Stand by for a lot of "This guy is my spirit animal" tweets
Fury Road's weakest link is its sacrifice of a satisfying plot on the altar of unbridled explodiness: in essence, it's the story of a man and a woman who drive down the road, turn round and come back again, a story only too familiar to people like me who get half way to Sainsbury's before realising they've left the shopping list at home. But the assembling, arranging and execution of the film's astounding stunts, combined with some of the images conjured up by Miller's twisted noggin, is so breathtakingly admirable that complex story chicanery is a luxury the film can just about afford to do without. It's also a little bloodless considering the amount of people being obliterated by enormous vehicles landing on them; accusing Mad Max: Fury Road of holding back seems absurd once you've experienced it, but its lack of injury detail relative to the level of violence meted out feels like a sop to avoid the dreaded NC-17 rating in the US.
That said, it would be a dull stick who grumbled too much about a film so boisterously inventive and expertly orchestrated as this. Its flaws are vastly outweighed by the sheer technical skill on display in pretty much every department (the editing alone is nothing short of miraculous, the final cut being a distillation of over 400 hours of footage), and it is unlikely that a wilder ride will appear in cinemas until Miller decides to do it all again. If he does, fingers crossed they make it all the way to Sainsbury's. The trolley rage scenes alone will be unmissable.
Marvel are gently bruising the headlines today after reaching out to Selma director Ava DuVernay in the hope that she might agree to direct either Black Panther or Captain Marvel. Why they have approached this African American woman for the job of helming either a film about an African American superhero or a film about a superhero who is a woman is so far unclear - it could just be that she's a good director for all we know, after all, Selma was a three-star almost-smash hit.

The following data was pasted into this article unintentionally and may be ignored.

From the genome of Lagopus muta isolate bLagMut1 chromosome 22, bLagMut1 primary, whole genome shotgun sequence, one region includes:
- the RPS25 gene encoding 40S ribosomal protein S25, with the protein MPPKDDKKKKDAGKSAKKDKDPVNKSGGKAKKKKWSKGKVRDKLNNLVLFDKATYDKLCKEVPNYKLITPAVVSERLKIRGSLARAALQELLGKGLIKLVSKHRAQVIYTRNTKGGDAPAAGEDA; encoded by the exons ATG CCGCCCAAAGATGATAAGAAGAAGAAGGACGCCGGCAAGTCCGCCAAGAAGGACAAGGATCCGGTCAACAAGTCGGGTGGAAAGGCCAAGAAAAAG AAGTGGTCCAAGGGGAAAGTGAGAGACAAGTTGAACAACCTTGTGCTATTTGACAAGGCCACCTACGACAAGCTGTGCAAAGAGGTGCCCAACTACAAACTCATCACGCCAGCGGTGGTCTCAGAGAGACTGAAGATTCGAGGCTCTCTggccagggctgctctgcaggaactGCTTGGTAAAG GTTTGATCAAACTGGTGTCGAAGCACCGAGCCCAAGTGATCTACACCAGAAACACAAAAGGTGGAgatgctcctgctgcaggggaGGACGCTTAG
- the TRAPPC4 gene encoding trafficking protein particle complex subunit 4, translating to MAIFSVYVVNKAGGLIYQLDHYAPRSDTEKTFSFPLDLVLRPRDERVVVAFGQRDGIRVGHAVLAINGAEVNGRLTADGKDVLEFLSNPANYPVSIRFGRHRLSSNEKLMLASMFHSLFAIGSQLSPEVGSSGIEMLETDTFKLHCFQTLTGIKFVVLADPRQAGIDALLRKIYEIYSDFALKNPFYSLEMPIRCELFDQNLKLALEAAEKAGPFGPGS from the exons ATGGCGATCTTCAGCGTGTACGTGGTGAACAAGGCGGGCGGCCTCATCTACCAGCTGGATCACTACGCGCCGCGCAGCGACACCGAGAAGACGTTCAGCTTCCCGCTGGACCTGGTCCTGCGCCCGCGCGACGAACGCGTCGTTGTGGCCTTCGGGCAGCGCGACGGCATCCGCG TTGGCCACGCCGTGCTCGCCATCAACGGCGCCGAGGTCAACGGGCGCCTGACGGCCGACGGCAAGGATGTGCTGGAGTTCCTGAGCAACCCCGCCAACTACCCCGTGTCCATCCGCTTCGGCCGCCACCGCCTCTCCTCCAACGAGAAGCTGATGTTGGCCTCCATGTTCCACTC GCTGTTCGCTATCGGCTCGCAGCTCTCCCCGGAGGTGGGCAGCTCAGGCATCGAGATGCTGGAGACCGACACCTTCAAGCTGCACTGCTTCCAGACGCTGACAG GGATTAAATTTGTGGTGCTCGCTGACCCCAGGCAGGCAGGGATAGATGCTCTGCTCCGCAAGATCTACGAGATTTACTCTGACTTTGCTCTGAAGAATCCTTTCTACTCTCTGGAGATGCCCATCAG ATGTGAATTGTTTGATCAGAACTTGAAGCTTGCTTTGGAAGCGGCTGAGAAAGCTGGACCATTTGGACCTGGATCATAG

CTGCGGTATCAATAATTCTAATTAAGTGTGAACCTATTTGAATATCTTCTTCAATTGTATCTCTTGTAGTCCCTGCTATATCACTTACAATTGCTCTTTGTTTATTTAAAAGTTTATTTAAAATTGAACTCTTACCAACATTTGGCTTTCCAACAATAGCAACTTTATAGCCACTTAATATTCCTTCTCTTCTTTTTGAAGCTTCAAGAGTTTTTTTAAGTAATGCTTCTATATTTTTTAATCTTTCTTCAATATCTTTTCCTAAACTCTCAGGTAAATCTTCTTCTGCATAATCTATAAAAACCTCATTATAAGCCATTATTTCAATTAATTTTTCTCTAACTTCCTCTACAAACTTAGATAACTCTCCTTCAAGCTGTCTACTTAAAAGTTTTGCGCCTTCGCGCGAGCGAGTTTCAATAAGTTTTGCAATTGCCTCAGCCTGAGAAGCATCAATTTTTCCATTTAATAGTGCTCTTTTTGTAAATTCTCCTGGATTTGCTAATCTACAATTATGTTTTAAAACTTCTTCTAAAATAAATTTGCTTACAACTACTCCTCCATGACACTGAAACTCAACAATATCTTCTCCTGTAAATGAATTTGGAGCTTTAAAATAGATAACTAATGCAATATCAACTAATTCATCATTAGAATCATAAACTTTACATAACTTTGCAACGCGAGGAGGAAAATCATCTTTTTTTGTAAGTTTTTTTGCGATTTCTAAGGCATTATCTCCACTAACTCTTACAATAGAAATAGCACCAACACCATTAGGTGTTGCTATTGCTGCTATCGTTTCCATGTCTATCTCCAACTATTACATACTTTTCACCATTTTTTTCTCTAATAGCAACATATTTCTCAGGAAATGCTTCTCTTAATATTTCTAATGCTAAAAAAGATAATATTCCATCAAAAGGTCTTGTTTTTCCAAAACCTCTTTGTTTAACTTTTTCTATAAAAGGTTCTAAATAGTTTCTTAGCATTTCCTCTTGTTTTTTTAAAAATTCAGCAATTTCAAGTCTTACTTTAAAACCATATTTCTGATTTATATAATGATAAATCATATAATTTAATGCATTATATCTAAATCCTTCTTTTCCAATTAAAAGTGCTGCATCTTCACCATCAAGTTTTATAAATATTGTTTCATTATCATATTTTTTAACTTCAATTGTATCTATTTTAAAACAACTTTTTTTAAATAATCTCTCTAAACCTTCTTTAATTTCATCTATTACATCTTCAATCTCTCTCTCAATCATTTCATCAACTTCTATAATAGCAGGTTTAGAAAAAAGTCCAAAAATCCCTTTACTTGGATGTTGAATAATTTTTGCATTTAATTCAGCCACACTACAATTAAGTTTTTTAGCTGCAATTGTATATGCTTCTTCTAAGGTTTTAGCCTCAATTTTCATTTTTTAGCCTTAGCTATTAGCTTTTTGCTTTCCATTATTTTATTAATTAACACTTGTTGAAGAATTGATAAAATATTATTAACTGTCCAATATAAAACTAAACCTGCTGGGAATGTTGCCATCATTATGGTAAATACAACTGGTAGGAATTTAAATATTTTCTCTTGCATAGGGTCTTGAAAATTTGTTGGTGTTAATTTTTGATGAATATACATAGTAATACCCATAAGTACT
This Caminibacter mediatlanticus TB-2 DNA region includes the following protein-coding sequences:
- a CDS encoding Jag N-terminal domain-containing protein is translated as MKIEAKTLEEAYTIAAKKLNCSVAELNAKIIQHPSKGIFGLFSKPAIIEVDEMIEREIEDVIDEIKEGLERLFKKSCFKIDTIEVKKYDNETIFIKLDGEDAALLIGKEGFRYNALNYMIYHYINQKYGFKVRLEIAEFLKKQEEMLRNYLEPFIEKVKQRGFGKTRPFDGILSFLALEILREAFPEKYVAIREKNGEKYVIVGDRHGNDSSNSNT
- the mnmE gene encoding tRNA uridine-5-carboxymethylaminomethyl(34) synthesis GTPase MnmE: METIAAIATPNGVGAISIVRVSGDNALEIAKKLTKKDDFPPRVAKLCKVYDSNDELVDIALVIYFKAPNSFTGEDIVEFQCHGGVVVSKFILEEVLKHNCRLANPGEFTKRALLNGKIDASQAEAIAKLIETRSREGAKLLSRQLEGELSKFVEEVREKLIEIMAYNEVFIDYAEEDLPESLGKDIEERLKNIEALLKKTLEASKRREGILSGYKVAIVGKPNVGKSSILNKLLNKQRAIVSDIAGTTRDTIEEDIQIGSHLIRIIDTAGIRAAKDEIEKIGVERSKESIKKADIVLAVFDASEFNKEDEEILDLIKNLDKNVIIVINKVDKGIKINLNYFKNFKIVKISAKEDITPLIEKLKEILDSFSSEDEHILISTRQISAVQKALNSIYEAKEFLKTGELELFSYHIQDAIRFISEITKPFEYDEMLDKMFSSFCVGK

Here, then, are the obvious and painfully literal director choices for just some of Marvel's eight thousand forthcoming films, including Black Panther and Captain Marvel just in case DuVernay turns them down.
Clouds Of Sils Maria stars an actor acting as an actor acting as a character who is basically herself (Juliette Binoche), an actor acting as an actor's PA who also acts as an actor when the action requires it (Kristen Stewart), and an actor acting as an actor who's a version of a real-life actor and who acts as Binoche's character's character's PA in the final act (Chloë Moretz). If you're heavily into actors and acting, then good news! Your film of the year has arrived.
For everyone else, this is an adequate if prickly affair in which it's hard to empathise with or care about any of the characters and their actorly problems: Binoche's Maria has a fragile ego on the verge of shattering when she has to play a part she doesn't want to because it's a bit close to home; Stewart's Val is a movie star's assistant with an overly distracting habit of nudging her hipster specs back up her own movie star nose, and Moretz's Jo-Ann is a Lohanesque starlet beset by paparazzi thanks to various attention-seeking episodes. Boo, and indeed, hoo. It's not that writer / director Olivier Assayas particularly wants you to like his characters, but the situation in which he places them is such a transparent vehicle for them to sink further into self-absorption that you'd happily leave them all playing to an empty house, safe in the knowledge they wouldn't even notice.
Professional and personal jealousy, a fear of youth and ageing, the blurring of fantasy and reality and a hint of confused sexuality are all potential themes here, but none are explored to a satisfactory degree. Stewart stands out as the one most capable of reading Assayas' pointed dialogue with the most naturalism, while Binoche serves largely to remind audiences of her previous, more subtle stint playing roles within a role in Michael Haneke's Code Unknown. Clouds Of Sils Maria teases a character study worthy of her talents, but is too busy ramming its point home to allow a more satisfying story to flourish.
Kristen Stewart's glasses cause me to twitch so violently that I pull a sternocleidomastoid muscle, but by all accounts this meaty-looking drama is worth a week or two in a neck brace. Also, Binoche vs Moretz > Iron Man vs Hulk. (15th)
MAD MAX: FURY ROAD